few nights ago, a dear friend of mine who lives in the Chicago
area phoned. We hadn’t talked for some time, and spent the first
few minutes exchanging news about our daughters. We discussed parenting
issues, good books, our husbands’ terrible work schedules, and
then the current state of America.
Both liberal Democrats, we lamented the Iraq war, the growing budget
deficit, calls by congressmen to oust “activist” judges,
the President’s virtual silence on environmental issues, and
the roles religion and morality continue to play in election outcomes.
Our thinking on these issues gels. We are two minds with one thought
when it comes to our politics. Each sentence I started, my friend
finished, each topic she broached, I expanded upon. Our ideologies
were identical, our activism mirrored one another.
I am lucky to have several dear friends and family members with
whom I can easily express my exasperation with the world, knowing
that they will nod their heads in agreement and toast to my proclamations.
We think in unison, we act concertedly, we criticize in accord.
Get-togethers and homecomings resemble consciousness-raising sessions,
rather than gossip circles.
It suddenly occurred to me, as I reflected on my phone conversation
of a few nights ago, that I might not have this intellectual collaboration
with my daughters. Though I preach racial equality, they may dispute
notions of affirmative action and support racial profiling as a
viable counter-terrorist tactic. Unlike their mother, they may sympathize
with sexual harassers who were “just kidding.” They
may argue in favor of capital punishment and censorship. They may
support war causes that turn my stomach. They may perceive absurdity
in the Equal Rights Amendment, gay marriage, and the morning after
pill. They may agree with tax cuts for the rich. They may believe
the stereotypes of welfare mothers portrayed by the media. They
might point out contributing actions of the victims of sexual assault.
They may ignore the economic benefits this country has reaped from
the labor of illegal immigrants. They may not, as I had always envisioned,
stand by my side on the mall between the Washington Monument and
the Capitol, with thousands of other women, holding “My Child,
My Choice” or “Keep Abortion Legal” signs at a
In their teen years, will they steal the remote control from me
to turn the television channel from Bill Maher to Bill O’Reilly?
Will they carry around in their backpacks Hoff-Sommers’ Who
Stole Feminism? while I sit with a cup of tea and a worn out
paperback of Susan Faludi’s Backlash and stained
and warped copies of Ms. magazine? Will they blame working
pregnant and child-rearing women for the wage gap between the sexes?
Will they deny the existence of the glass ceiling and the power
of the patriarchy? Will they ask me, in all seriousness, what I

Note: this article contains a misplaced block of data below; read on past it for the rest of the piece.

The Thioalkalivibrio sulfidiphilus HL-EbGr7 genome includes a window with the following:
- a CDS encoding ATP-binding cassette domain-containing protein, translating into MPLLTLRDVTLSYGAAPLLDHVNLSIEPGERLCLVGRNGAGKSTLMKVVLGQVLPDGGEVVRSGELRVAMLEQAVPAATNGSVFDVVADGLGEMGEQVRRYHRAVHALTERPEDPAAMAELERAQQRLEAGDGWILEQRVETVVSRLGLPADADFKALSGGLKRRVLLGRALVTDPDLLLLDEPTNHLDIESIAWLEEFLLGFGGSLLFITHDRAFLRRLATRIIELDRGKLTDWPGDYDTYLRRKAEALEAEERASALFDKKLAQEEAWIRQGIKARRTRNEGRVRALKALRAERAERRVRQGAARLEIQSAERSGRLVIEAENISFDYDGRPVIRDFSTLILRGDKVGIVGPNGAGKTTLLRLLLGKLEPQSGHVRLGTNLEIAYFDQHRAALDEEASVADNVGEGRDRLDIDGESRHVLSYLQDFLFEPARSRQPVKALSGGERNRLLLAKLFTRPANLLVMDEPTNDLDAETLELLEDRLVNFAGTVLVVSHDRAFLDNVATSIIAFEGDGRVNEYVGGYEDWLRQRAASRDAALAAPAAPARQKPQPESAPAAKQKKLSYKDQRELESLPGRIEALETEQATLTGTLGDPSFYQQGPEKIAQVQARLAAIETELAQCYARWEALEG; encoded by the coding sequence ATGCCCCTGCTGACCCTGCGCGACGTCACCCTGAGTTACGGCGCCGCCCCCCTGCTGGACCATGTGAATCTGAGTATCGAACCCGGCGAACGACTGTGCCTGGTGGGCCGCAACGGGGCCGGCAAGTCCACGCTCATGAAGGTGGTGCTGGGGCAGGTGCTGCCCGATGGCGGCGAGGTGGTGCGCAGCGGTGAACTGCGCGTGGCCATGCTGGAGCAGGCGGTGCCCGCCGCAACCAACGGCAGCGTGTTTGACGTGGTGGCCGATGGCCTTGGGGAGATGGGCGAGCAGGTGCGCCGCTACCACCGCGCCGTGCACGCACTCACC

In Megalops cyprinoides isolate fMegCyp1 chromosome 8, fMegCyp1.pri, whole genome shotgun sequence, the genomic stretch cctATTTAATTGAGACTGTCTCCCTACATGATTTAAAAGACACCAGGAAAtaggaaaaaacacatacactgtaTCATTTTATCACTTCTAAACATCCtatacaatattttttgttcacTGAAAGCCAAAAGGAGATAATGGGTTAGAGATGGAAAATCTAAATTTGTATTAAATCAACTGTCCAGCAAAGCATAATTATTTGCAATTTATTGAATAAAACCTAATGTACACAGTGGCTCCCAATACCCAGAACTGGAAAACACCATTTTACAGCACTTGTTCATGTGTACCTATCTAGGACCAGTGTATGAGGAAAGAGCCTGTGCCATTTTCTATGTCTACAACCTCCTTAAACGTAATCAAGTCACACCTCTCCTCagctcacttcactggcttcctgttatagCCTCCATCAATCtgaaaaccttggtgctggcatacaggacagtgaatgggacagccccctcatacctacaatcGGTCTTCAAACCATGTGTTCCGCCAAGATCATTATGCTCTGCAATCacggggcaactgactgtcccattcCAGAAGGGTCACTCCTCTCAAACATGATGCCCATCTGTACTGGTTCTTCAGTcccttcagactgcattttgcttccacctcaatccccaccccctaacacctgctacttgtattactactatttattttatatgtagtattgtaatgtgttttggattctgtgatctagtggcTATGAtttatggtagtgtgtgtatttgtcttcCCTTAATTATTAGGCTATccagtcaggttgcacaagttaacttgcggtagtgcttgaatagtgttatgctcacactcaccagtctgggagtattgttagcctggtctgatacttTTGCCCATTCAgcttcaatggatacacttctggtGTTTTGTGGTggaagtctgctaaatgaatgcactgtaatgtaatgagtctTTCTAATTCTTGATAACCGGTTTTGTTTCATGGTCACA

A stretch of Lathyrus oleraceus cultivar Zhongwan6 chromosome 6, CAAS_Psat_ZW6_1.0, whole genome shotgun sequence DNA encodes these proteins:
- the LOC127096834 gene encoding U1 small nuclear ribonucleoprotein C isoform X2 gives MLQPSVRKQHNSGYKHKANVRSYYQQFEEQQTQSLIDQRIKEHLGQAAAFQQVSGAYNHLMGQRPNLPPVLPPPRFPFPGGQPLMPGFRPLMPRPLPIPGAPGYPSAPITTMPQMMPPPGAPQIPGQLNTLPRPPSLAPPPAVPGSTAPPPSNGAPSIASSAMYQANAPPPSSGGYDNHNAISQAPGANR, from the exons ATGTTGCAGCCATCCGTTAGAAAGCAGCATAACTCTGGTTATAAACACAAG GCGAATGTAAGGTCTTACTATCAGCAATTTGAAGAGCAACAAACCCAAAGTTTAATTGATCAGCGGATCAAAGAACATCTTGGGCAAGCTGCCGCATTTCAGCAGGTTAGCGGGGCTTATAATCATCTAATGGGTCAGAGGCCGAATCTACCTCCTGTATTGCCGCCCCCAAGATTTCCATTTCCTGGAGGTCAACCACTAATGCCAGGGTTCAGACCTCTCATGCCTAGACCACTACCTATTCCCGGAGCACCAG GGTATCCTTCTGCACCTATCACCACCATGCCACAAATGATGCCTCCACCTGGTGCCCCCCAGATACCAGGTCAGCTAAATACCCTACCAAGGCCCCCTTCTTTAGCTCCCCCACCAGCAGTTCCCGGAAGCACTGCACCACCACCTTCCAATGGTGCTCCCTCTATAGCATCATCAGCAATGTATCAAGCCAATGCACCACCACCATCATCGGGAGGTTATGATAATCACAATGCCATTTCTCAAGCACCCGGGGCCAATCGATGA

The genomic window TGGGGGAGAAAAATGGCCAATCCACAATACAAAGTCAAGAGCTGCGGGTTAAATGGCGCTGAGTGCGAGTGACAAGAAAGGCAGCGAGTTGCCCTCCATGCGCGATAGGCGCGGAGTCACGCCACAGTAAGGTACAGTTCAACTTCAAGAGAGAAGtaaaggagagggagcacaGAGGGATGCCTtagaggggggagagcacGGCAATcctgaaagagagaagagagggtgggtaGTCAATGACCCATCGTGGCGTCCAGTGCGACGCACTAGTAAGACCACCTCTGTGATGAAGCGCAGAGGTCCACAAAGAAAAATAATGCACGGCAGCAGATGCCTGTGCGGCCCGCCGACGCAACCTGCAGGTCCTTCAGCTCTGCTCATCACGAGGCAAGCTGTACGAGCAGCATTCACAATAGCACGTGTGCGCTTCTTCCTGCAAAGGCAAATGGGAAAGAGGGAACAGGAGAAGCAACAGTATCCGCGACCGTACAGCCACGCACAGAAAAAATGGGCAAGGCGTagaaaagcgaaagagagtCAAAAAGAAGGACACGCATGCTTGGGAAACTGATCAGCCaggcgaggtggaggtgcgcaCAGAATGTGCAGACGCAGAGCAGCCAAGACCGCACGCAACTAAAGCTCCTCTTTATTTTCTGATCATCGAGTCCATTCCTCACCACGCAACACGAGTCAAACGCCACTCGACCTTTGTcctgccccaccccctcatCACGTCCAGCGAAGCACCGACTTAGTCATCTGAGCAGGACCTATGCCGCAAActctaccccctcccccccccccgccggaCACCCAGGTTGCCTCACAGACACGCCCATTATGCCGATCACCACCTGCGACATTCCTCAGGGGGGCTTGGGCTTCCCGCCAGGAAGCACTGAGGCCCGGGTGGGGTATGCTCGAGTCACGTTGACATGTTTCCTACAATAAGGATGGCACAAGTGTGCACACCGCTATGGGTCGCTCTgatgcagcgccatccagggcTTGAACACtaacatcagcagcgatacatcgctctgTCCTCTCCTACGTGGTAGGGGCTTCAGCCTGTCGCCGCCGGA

had expected to achieve with a Women’s Studies major?
If, in spite of my pains to steer them away from the Disney Princesses
movement, books where women are victims unless married or mothers,
my efforts to tune in to NPR between Raffi songs, participation
in play dates where my mother-friends share disgust for our nation’s
lack of paid parental leave and federally-subsidized child care,
will they shun my ideology? Will they roll their eyes at me from
across the dinner table when I despair over the vast number of white,
upper-class men running local, state, and federal governments? And
if they shrug off inequality in favor of blinded optimism of the
American dream, will I be disappointed in them? Will I consider
myself a failure as a parent, if they do not hold dear to them the
causes that shape my very soul?
Dare I say that I would far prefer that my daughters come home
with pierced navels, pink hair, or tattoos the size of street signs
than champion conservative viewpoints? I can cope, quite easily,
if they reject the faith of their upbringings, chose to live in
a foreign country far from home, decide not to have or raise children,
but if their thoughts about how the world is shaped and the nature
of humanity is polar opposite to mine, will we have a fulfilling
My acceptance of my daughters is, for the most part, intrinsic.
I know I will accept my daughters for their appearances (unless
overly raunchy), their faults (unless someone is hurt by their actions),
and their personalities (however moody). But once grown and independent
of my lessons and teachings, my daughters’ viewpoints of important
social, environmental, and economic issues, if largely varied from
my own, will be the most difficult to accept. And although it might
be a hard pill for me to swallow, perhaps more important than adopting
my own politics, is that my daughters seek out their own, and in
doing so, stand firm in their beliefs, even if there is a schism
in our philosophies, a split in our principles.
For now, I can only expose them to my thinking, relate epitaphs
of my convictions, immerse them in diversity. They are ages three
and one, so I have many years to impart my wisdom, insight, and
values. Other than that, while I watch them build towers with blocks,
eat crayons, and shred important papers, as I search for clues to
their future allegiances, I can only hope.